When humans are responsible for performing a task or making a decision, there is always a certain level of “human error.”1 Industries that are run by and largely consist of humans, such as aeronautics, factory production and health care, are particularly subject to such mistakes.1 Clinicians can be affected by cognitive biases,1 failures in perception2 and heuristics (or “rules of thumb”),3 all of which affect proper medical care. Though contemporary medicine relies on evidence and rational decision-making, face-to-face patient care can make it difficult for clinicians to avoid cognitive errors.2 As humans, anesthesia providers make cognitive errors in emergency and non-emergency situations.4 In order to anticipate and prevent cognitive errors, anesthesiology professionals should familiarize themselves with common mistakes in anesthesiology and cognitive aids that may help alleviate their mental load.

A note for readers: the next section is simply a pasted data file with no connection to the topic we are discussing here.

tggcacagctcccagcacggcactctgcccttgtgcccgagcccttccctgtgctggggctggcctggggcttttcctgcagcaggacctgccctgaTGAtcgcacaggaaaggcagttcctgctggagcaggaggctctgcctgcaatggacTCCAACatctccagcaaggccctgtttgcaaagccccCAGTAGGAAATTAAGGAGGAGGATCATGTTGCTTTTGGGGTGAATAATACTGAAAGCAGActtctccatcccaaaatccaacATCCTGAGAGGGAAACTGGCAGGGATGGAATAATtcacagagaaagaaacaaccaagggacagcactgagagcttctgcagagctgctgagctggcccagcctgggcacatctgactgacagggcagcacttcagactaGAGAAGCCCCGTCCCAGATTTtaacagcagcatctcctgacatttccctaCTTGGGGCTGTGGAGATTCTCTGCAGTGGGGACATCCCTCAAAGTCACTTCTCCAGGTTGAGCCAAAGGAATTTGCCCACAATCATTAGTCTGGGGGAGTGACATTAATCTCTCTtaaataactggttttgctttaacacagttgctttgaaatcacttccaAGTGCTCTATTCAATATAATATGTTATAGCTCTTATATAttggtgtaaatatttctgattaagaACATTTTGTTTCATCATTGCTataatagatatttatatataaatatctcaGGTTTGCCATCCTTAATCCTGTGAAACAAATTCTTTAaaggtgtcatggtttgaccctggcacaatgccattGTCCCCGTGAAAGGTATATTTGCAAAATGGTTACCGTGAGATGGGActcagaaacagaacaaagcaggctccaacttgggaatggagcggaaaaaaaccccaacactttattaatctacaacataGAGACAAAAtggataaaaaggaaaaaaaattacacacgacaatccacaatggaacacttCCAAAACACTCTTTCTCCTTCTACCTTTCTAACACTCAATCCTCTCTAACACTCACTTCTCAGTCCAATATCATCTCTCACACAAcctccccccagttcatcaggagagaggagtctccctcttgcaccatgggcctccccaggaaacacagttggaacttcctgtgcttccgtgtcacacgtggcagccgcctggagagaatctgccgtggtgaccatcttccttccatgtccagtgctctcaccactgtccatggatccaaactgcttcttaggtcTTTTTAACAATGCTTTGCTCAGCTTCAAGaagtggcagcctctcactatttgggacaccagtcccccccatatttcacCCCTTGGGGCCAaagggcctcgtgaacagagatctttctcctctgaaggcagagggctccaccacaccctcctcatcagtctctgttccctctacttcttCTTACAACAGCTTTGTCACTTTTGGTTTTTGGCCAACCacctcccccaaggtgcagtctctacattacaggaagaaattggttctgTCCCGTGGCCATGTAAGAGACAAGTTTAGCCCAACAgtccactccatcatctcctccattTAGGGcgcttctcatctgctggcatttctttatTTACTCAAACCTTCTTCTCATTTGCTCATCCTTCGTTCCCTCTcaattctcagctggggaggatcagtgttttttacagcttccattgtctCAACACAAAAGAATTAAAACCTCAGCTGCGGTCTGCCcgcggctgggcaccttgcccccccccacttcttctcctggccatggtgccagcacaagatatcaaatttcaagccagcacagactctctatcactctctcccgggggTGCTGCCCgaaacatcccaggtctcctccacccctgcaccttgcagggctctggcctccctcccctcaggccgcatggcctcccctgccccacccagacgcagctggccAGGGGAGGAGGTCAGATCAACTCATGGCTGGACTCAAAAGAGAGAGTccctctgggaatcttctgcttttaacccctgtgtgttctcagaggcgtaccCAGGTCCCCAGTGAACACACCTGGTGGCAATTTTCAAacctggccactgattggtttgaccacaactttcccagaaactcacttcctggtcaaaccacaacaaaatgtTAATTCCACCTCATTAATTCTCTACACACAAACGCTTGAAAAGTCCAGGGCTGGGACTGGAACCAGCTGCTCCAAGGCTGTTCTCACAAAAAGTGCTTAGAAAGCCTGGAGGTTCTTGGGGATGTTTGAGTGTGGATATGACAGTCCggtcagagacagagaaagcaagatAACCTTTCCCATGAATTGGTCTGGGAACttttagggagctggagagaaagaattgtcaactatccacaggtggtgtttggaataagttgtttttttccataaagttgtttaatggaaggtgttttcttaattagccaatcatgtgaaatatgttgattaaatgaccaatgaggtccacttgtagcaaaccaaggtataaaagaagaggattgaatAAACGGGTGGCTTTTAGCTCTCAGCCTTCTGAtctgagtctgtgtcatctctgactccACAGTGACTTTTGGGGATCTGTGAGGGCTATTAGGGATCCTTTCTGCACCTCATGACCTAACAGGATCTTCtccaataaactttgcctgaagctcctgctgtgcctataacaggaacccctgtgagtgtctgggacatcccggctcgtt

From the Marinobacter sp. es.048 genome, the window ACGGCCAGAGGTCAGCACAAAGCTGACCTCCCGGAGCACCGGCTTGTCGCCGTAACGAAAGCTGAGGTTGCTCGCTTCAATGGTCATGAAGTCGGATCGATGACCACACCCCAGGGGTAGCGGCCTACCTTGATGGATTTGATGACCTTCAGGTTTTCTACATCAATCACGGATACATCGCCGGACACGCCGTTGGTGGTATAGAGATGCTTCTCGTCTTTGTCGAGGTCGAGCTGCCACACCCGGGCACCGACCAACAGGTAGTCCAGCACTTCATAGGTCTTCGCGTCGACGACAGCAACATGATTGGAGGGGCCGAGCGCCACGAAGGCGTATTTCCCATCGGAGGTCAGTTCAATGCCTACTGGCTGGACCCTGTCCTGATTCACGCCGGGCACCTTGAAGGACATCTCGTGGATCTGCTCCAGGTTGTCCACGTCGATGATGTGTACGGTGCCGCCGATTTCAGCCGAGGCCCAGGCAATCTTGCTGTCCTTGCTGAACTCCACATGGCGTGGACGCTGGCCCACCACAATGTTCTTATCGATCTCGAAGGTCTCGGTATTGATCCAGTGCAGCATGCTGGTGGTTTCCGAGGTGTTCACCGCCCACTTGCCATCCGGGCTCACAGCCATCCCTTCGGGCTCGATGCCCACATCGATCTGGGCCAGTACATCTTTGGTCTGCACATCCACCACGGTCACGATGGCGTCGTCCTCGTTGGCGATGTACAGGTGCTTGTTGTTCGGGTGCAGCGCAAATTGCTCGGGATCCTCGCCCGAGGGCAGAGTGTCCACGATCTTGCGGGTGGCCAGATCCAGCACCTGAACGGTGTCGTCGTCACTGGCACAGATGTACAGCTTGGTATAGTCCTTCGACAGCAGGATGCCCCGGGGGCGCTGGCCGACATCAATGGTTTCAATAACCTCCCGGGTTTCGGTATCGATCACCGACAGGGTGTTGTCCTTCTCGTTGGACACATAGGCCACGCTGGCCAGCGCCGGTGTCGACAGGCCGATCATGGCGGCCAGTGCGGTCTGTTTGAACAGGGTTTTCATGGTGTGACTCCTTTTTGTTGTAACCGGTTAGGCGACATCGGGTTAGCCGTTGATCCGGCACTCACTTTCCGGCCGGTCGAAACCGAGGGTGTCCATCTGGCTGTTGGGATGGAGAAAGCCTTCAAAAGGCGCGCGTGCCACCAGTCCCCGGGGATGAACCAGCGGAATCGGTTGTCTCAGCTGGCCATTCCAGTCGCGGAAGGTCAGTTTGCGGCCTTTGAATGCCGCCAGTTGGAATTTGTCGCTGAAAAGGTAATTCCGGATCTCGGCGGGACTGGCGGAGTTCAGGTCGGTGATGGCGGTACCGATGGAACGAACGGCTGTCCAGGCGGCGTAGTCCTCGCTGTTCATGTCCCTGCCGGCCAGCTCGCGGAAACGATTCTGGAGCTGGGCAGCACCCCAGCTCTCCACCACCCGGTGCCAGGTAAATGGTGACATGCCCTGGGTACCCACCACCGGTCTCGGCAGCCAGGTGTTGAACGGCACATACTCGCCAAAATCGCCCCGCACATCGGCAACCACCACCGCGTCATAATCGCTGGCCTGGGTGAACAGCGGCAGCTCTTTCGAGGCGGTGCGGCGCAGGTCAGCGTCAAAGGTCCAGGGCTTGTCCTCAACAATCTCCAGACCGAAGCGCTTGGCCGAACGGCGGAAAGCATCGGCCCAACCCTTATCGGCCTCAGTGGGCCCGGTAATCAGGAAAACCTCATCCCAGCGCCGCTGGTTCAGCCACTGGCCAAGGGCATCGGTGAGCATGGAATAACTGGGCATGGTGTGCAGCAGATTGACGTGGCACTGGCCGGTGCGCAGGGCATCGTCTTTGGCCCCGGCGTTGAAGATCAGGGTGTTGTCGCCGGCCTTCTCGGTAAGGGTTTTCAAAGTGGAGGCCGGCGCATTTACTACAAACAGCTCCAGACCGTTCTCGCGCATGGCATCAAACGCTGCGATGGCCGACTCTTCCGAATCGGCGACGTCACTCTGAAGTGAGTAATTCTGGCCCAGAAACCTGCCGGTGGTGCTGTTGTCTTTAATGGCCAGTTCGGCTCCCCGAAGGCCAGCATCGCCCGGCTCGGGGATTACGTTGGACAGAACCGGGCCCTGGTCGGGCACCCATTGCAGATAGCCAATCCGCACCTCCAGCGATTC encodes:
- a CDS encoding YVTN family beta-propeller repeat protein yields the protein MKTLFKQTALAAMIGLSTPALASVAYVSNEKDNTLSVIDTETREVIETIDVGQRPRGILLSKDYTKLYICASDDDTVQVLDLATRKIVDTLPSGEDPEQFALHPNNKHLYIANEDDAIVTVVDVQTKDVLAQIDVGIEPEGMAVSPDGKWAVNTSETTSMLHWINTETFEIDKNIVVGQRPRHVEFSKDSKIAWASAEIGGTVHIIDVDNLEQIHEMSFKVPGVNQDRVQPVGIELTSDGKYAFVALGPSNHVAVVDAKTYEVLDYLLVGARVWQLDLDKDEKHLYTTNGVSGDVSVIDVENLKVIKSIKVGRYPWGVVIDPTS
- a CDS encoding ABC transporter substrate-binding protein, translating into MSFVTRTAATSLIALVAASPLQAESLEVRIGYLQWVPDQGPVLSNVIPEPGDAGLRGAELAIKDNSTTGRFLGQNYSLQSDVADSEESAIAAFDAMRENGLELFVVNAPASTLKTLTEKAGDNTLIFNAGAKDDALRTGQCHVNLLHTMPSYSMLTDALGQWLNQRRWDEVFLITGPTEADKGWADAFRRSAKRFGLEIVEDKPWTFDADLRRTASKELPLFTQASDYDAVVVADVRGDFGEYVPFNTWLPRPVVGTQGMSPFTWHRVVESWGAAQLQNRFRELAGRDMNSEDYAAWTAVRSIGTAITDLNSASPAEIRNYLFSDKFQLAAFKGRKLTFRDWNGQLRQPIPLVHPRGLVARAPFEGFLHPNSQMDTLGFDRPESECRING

Anesthesia providers may fall prey to cognitive error during critical and non-critical situations. A study by Stiegler et al. found that in over half of 38 simulated anesthesiology sessions, resident physicians showed cognitive biases such as premature closure, or acceptance of a diagnosis before it had been fully verified; confirmation bias, or use of evidence as confirmation of the desired or suspected diagnosis; sunk costs, or unwillingness to let go of a failed diagnosis or decision, especially if much time and resources had been allocated; commission bias, or tendency toward action rather than inaction; omission bias, or hesitation to start emergency procedures for fear of being wrong or causing harm; and anchoring, or heavy dependence on an initial piece of information that was not important.4 Surveyed academic anesthesiology faculty had difficulty selecting only five common cognitive errors because they felt they all occurred with similarly high frequency.4 A later review paper by Stiegler and Tung focuses on how logical models of decision-making, such as expected utility, Bayesian probability and formalized pattern-matching, are altered by biases, overconfidence, memory error, preferences for certainty, framing, loss aversion and emotion.5 These cognitive errors can lead anesthesia providers to deny that an airway is difficult, to refer to medical cases that are covered in grand rounds, to worry about appearing incompetent and to accept a good outcome even if the process was extremely risky.5 According to Chandran and DeSousa, research shows that human factors account for 83 percent of the work in anesthesiology; thus, cognitive errors can lead to anesthetic errors and crises.6 A combination of non-routine events and human factors allows for many cognitive errors with potentially catastrophic results.6 Meanwhile, Naguib et al.’s study found that even routine events can be accompanied by cognitive error.7 Of 1629 anesthesiologists in a survey on the use of neuromuscular blocking drugs, 1496 (92 percent) expressed overconfidence.7 Cognitive errors can play a large role in an anesthesia provider’s practice, which is particularly dangerous given the importance of human factors in quality of anesthesiology care.